Trumansburg Connection: Smith Woods: clearing the assumptions


Smith woods is a magical old growth forest located on the South end of Trumansburg, just outside of the village, between Grove Cemetery and the Trumansburg Fairgrounds. The woods were originally gifted in a trust to the residents of Trumansburg in 1909 for education, recreation, and preservation by the sons of Henry Atterbury Smith, a “businessman from New York City who had purchased this parcel of land as a summer residence and although he visited the property sparingly, he was a well-known member of the Trumansburg community,” according to the Paleontological Research Institute (PRI)/Cayuga Nature Center (CNC) website. CNC and PRI have been overseeing the health of the woods since ownership was transferred approximately 10 years ago. Since then, CNC has created trails in order to prevent visitors trampling undergrowth, removed invasive species, and added some directional signage.

They also have added a 6-foot gated fence around the perimeter of the woods. This controversial move was intended to protect the new growth of the woods, which were being devastated by the increasing deer population. Although studied extensively by both Cornell University and the University of Vermont, and compared with other similar problems both locally and regionally, it was perplexing too, and opposed by many residents who are accustomed to seeing the message on the Smith Woods sign that reads, “To be preserved in its natural state.” The question became, why a fence? Why not let nature take its course? In talking with CNC board member Marvin Pritts, the answer seems to be on par with issues many municipalities and neighborhoods face as they develop and grow. Pritts says, “If nature were prevailing, we wouldn’t need a fence. The deer problem is a human created problem, as we have created an environment for a high deer population.” It should be noted that Pritts doesn’t oppose the growth and development of Trumansburg, but wants to face the problem pragmatically and save the woods, which are a rare treasure, for future generations.

Not only did residents feel the fence infringed on keeping the woods natural, both by excluding wildlife and because of the materials used for the fence, they also felt that the fence would not be tall enough to keep deer out. In accordance with residents hunches, the deer have been able to enter the woods in spite of the 6-foot fence. Pritts notes this is especially true since the leaves have fallen and the sight line is more clear. He stresses that the CNC folks also anticipated this. The Town of Ulysses only allows a 6-foot height for fencing and requires a variance for anything higher. The fence posts were left at 8 feet after installation, and CNC plans to apply for the required variance and increase the height. In the meantime, they have relied on chasing out the couple of deer who have managed to get in the woods.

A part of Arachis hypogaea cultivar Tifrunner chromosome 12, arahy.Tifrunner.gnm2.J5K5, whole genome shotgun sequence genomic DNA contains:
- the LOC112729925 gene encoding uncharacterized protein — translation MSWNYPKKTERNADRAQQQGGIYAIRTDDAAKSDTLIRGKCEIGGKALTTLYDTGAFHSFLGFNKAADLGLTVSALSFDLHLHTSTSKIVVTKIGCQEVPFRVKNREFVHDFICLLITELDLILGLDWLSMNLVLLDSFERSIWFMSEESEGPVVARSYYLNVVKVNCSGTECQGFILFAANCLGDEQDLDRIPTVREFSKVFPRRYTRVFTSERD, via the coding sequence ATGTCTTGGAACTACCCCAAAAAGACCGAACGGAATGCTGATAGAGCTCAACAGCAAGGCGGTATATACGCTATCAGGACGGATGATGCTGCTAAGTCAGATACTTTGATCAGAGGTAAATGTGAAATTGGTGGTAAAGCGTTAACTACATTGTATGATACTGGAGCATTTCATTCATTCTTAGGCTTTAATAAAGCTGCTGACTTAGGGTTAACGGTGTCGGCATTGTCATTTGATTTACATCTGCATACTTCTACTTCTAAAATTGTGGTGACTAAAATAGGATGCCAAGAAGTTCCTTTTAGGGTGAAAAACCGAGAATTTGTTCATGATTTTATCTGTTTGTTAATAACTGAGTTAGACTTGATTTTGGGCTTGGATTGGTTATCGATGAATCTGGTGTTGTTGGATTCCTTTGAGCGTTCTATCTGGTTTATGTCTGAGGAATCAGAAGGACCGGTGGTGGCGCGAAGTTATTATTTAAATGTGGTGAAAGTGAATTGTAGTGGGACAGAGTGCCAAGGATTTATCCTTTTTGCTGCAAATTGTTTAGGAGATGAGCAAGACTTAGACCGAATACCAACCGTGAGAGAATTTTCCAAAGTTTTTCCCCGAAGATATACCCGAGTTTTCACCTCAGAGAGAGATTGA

While opponents of the fence initially thought the fence would be unwelcoming and keep people out, it seems to the casual observer and CNC alike that there are more visitors to the woods since the fence was erected. In fact, parking has become a problem, with people parking on Falls Road, dangerously close to the corner of Cemetery and Falls roads. In order to address this issue, rather than putting up no parking signs on Falls Road, “Smith Woods Parking” signs were installed on the fence on Cemetery Road, where there is enough shoulder to pull completely off the road. Unfortunately, and inexplicably, those signs have been vandalized repeatedly. Visitors to the woods are encouraged to park along Cemetery Road, or at the Fairgrounds. Entrances are located on the southwest corner at Falls and Cemetery Roads, and at the northeast corner near the ShurSave driveway. Visitors can also park on the gravel at the GrassRoots Festival Across the Way campsite on Falls Road and follow the path through their section of the woods to the entrance located near the ShurSave.

I feel compelled to note that I was initially opposed to the fence project. I grew up across the street from the woods, and my family still lives there, and while I still do believe the fence is a bit of an eyesore, and I am concerned about rogue wildlife who used to call the woods their home, at least now I have the information as to why it was an important measure to take. It feels pertinent to me during the holiday season especially to issue a reminder that electronic communication - email, Facebook, and other social media, while generally helpful in disseminating important information, is more often than not an ineffective forum for clear conversation. For me, the woods fence project is only one of the issues where face-to-face conversation has cleared the lines and helped me see beyond my own borders and assumptions. I am thankful to have had the opportunity to sit with Marvin Pritts for a conversation, and he and I also encourage visitors or those interested in the woods to reach out to him or CNC for any conversation or clarification. It is also worth noting that the book “Smith Woods: The Environmental History of an Old Growth Forest Remnant in Central New York State,” co-authored by Pritts, is available locally and online.

Smith Woods is open and free to the public during the daylight hours every day of the year.


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